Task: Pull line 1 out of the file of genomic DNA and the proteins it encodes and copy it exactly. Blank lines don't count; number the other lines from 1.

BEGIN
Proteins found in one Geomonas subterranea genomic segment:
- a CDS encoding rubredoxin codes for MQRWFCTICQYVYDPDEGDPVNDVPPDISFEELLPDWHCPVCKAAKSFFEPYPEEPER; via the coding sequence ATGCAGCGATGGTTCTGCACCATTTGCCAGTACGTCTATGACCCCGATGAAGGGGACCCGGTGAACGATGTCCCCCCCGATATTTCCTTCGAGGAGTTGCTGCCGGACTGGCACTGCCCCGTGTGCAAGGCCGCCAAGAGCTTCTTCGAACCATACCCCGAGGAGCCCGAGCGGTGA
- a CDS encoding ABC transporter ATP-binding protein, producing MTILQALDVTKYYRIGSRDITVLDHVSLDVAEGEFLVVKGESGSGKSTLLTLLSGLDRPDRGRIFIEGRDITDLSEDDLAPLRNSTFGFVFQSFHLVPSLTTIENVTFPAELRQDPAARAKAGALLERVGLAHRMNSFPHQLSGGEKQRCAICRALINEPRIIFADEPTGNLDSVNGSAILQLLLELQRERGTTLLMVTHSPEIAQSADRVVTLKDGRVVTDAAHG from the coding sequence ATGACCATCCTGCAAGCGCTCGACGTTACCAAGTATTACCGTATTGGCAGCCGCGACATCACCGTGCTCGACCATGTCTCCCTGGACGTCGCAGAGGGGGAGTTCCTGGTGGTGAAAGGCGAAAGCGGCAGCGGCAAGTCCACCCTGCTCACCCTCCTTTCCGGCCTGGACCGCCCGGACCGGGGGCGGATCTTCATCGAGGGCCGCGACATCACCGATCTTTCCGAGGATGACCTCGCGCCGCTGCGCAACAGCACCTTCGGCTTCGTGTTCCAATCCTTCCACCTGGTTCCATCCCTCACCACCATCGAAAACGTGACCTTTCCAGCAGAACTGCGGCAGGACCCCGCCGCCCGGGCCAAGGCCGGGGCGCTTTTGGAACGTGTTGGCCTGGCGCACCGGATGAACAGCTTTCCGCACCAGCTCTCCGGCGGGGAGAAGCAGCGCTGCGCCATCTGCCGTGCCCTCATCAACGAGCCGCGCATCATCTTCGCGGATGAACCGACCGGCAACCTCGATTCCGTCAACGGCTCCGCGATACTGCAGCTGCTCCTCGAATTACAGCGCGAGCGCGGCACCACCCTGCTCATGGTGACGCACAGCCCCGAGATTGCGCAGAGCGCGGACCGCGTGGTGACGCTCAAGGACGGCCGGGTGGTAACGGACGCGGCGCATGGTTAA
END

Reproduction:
Proteins found in one Geomonas subterranea genomic segment: